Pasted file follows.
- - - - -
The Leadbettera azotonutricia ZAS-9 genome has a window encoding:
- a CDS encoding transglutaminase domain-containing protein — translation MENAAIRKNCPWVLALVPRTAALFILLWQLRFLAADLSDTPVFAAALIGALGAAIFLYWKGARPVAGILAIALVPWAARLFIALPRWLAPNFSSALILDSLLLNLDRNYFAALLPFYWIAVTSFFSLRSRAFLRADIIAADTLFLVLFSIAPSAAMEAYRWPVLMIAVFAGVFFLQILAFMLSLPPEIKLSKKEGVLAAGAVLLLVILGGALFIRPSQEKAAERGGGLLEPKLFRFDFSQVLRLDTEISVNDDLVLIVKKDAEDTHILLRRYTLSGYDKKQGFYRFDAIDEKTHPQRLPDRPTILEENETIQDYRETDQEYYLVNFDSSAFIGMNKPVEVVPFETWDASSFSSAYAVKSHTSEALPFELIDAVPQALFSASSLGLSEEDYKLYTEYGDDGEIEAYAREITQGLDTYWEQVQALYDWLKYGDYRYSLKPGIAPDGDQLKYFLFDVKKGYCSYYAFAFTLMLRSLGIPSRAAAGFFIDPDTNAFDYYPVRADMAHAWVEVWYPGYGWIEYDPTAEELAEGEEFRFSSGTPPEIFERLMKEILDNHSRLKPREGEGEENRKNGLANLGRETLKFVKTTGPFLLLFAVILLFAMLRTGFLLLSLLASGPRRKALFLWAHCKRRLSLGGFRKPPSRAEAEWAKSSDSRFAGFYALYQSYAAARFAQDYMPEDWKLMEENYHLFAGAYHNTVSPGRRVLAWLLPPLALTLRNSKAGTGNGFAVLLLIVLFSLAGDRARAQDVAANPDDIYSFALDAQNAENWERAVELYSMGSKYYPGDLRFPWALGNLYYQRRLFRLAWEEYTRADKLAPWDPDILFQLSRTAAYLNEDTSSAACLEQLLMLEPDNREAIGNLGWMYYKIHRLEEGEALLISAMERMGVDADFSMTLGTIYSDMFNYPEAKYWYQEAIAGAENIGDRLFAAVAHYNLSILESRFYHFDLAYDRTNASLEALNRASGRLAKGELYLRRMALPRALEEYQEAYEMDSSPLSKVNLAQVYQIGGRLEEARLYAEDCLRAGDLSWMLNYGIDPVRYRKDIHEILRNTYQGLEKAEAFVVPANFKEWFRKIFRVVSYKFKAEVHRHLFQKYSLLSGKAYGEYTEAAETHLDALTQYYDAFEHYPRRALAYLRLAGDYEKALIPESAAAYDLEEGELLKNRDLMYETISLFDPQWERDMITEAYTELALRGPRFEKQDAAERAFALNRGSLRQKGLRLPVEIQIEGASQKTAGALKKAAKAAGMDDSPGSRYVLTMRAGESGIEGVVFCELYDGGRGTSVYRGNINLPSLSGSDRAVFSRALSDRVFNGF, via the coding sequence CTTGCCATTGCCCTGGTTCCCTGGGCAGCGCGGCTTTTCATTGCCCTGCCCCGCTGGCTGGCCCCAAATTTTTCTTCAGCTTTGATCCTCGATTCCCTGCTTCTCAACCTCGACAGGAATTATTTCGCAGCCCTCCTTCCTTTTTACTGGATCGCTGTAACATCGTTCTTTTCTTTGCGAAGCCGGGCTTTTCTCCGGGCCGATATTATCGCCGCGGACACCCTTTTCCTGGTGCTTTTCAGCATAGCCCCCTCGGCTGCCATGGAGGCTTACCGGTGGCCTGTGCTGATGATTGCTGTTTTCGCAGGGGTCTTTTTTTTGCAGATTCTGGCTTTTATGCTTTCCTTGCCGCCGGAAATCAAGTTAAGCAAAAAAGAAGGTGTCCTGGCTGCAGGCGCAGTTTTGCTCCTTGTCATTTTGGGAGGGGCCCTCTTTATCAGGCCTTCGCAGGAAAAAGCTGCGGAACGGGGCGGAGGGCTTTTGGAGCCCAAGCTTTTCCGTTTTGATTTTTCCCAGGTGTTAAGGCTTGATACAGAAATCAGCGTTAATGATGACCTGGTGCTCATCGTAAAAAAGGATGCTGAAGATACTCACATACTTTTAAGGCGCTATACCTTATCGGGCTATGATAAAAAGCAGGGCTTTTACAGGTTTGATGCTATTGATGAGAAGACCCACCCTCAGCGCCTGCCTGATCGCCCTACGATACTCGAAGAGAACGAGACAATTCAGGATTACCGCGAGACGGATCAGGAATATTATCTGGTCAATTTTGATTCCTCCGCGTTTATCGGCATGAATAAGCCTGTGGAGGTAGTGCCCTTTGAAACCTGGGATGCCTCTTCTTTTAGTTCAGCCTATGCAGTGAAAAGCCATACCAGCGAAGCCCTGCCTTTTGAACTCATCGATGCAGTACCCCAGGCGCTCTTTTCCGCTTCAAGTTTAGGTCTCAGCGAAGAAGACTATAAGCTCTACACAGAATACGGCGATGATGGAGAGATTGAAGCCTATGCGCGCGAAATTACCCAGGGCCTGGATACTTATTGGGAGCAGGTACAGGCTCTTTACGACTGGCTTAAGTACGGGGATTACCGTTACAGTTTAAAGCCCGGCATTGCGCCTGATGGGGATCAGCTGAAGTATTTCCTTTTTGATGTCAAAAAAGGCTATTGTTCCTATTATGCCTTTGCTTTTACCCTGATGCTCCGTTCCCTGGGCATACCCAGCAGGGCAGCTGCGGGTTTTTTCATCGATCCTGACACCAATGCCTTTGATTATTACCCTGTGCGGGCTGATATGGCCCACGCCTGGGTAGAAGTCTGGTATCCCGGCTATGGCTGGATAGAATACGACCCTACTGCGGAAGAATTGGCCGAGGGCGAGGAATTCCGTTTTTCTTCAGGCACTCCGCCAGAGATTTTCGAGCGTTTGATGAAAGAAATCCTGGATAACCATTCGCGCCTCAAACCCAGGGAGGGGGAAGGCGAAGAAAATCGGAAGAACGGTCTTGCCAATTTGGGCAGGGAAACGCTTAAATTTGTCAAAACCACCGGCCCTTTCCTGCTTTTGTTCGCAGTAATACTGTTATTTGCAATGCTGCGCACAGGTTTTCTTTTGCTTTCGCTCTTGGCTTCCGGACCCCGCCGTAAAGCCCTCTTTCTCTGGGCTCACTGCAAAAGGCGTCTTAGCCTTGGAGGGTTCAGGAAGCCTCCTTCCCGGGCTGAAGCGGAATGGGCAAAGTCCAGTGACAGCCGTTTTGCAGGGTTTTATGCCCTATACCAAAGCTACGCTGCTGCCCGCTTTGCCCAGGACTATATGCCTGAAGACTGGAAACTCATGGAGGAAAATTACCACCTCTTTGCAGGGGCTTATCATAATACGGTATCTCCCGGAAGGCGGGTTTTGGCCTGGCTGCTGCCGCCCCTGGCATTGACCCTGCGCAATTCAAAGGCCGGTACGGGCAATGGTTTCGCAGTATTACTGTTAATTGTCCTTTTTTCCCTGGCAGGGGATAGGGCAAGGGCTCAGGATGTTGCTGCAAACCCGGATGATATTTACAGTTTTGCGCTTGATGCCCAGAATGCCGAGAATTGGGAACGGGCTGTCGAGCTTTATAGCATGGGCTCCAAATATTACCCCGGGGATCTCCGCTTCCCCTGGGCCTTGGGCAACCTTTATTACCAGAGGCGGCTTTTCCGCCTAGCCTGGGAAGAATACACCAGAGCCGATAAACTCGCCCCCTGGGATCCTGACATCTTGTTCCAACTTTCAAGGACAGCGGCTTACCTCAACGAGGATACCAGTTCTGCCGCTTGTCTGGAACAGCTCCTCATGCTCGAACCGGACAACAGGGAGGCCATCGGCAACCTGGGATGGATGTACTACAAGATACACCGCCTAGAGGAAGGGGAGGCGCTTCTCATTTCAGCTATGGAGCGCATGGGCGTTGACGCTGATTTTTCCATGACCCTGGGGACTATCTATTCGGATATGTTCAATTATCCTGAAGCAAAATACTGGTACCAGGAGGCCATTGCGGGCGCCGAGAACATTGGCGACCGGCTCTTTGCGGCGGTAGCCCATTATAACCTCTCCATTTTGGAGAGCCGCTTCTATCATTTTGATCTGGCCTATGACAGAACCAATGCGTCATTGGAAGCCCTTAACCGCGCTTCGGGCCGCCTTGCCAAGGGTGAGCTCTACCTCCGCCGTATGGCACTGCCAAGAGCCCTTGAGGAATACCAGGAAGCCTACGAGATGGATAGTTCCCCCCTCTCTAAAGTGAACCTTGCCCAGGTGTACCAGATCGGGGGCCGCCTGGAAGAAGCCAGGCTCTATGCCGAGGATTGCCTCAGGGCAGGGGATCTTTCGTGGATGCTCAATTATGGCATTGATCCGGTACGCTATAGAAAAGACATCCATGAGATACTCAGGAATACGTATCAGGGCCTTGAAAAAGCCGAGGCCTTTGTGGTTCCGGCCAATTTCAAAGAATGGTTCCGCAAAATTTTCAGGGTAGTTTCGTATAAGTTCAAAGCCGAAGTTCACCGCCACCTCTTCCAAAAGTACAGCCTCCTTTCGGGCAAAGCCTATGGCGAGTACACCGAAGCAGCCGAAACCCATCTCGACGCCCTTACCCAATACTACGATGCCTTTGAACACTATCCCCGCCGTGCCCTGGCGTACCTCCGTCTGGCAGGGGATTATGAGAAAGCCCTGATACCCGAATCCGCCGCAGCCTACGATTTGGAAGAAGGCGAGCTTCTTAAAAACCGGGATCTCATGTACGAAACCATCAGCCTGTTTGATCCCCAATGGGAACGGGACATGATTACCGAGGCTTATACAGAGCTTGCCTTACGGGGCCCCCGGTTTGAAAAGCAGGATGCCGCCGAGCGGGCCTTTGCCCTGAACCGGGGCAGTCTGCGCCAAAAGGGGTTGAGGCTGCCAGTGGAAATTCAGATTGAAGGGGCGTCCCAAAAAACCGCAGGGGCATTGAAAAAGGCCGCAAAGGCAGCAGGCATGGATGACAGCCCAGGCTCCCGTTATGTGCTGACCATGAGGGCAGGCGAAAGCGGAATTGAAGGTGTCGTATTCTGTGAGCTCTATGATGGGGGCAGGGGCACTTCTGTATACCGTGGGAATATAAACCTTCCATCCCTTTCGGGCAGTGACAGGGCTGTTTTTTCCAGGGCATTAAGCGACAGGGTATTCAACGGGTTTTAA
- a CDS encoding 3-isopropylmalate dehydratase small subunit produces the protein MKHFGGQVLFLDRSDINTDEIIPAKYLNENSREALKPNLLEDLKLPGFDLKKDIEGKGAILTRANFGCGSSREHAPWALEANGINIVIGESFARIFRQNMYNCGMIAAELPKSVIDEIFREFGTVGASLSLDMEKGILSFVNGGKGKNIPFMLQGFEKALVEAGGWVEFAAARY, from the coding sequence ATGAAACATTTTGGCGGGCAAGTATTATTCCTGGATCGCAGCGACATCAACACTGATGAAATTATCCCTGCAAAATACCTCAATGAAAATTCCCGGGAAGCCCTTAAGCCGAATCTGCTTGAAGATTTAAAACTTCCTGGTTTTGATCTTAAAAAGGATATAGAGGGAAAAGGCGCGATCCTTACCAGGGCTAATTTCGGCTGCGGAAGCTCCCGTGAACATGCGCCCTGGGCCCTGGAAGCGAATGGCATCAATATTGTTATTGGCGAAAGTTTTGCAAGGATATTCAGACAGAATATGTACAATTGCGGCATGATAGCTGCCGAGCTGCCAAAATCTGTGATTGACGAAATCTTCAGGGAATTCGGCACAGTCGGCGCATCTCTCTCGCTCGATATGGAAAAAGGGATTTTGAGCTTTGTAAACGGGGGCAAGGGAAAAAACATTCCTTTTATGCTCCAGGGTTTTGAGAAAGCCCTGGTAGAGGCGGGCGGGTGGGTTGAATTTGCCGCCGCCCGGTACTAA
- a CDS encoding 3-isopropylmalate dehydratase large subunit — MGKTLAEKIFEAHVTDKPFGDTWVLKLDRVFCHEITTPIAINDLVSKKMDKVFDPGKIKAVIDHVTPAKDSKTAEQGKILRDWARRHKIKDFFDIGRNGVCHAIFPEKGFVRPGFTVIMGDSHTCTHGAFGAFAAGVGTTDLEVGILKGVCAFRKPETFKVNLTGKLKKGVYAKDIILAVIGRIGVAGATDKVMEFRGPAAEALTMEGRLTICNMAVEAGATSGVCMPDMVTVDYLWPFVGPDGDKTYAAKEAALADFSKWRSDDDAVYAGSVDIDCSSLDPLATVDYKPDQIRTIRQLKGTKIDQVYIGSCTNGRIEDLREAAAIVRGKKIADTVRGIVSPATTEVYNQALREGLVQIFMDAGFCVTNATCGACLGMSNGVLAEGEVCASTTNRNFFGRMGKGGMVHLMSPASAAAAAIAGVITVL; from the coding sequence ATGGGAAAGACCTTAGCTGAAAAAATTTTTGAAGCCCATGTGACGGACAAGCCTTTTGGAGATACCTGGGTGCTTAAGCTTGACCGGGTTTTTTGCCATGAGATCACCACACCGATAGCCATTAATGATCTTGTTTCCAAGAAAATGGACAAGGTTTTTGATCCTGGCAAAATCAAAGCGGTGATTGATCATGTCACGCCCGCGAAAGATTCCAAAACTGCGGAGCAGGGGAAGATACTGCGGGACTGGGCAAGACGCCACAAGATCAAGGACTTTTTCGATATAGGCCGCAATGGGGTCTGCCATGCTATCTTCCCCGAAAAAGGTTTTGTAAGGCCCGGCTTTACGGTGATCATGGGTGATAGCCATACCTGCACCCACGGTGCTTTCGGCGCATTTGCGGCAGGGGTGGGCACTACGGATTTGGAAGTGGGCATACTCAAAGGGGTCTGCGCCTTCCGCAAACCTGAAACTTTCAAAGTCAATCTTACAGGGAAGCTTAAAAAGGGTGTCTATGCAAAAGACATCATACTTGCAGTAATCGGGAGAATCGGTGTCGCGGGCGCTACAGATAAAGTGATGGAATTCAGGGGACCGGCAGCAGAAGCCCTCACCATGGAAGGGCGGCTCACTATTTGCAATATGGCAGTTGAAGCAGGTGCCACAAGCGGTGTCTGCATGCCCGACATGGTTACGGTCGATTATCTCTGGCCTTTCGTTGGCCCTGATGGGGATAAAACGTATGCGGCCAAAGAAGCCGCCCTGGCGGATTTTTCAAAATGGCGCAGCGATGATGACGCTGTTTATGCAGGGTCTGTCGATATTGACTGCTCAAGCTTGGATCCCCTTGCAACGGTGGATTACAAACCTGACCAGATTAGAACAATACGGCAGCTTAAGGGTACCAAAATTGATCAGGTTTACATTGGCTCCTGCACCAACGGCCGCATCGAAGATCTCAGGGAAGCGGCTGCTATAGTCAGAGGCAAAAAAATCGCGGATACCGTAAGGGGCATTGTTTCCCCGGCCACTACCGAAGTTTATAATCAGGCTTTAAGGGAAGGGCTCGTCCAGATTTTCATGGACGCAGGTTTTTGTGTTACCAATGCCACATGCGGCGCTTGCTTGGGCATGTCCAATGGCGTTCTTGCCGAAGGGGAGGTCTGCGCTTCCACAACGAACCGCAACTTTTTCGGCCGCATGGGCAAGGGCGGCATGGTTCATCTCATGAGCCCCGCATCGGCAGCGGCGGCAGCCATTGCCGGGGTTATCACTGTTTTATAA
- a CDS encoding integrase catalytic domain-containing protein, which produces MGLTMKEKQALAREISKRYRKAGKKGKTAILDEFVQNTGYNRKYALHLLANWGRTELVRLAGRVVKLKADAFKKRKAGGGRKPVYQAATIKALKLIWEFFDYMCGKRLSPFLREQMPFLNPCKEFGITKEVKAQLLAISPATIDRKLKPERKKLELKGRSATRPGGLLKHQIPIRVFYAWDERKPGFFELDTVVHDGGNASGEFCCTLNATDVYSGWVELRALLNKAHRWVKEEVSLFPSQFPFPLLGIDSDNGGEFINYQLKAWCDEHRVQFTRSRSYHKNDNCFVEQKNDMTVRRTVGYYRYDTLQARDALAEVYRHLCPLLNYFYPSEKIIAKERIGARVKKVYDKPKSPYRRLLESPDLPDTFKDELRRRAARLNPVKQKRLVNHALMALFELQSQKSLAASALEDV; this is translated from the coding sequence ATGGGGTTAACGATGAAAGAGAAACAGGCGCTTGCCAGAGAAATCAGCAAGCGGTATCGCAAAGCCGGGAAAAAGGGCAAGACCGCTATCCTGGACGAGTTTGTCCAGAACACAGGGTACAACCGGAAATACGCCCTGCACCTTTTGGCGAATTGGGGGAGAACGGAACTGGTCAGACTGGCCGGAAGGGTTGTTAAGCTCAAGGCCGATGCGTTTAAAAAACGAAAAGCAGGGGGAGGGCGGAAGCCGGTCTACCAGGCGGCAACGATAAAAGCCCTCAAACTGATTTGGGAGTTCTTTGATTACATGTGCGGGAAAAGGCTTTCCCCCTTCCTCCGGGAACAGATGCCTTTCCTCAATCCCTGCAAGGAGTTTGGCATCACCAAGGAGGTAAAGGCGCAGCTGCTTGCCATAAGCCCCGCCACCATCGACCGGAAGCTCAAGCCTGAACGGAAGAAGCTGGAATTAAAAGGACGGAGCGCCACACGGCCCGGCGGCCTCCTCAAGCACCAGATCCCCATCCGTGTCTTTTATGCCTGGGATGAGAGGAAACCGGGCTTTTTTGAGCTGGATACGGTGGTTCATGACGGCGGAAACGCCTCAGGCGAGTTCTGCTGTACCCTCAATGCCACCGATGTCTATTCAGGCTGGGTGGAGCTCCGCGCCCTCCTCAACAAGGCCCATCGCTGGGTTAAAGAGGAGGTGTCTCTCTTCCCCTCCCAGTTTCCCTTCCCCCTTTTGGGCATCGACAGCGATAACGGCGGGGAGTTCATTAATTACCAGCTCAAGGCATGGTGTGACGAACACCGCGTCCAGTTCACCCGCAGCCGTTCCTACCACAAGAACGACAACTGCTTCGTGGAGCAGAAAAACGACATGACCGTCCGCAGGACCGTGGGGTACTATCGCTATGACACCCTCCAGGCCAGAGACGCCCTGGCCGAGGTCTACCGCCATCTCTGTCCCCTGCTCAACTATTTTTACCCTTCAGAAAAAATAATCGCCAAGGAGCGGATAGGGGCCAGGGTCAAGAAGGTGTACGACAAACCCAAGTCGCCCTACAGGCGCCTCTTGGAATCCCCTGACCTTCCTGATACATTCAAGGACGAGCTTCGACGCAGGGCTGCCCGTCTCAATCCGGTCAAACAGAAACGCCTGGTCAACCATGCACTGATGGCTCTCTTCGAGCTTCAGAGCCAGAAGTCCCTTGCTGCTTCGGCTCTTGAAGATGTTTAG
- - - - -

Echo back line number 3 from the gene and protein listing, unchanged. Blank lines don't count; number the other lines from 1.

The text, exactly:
- a CDS encoding 3-isopropylmalate dehydratase small subunit produces the protein MKHFGGQVLFLDRSDINTDEIIPAKYLNENSREALKPNLLEDLKLPGFDLKKDIEGKGAILTRANFGCGSSREHAPWALEANGINIVIGESFARIFRQNMYNCGMIAAELPKSVIDEIFREFGTVGASLSLDMEKGILSFVNGGKGKNIPFMLQGFEKALVEAGGWVEFAAARY, from the coding sequence ATGAAACATTTTGGCGGGCAAGTATTATTCCTGGATCGCAGCGACATCAACACTGATGAAATTATCCCTGCAAAATACCTCAATGAAAATTCCCGGGAAGCCCTTAAGCCGAATCTGCTTGAAGATTTAAAACTTCCTGGTTTTGATCTTAAAAAGGATATAGAGGGAAAAGGCGCGATCCTTACCAGGGCTAATTTCGGCTGCGGAAGCTCCCGTGAACATGCGCCCTGGGCCCTGGAAGCGAATGGCATCAATATTGTTATTGGCGAAAGTTTTGCAAGGATATTCAGACAGAATATGTACAATTGCGGCATGATAGCTGCCGAGCTGCCAAAATCTGTGATTGACGAAATCTTCAGGGAATTCGGCACAGTCGGCGCATCTCTCTCGCTCGATATGGAAAAAGGGATTTTGAGCTTTGTAAACGGGGGCAAGGGAAAAAACATTCCTTTTATGCTCCAGGGTTTTGAGAAAGCCCTGGTAGAGGCGGGCGGGTGGGTTGAATTTGCCGCCGCCCGGTACTAA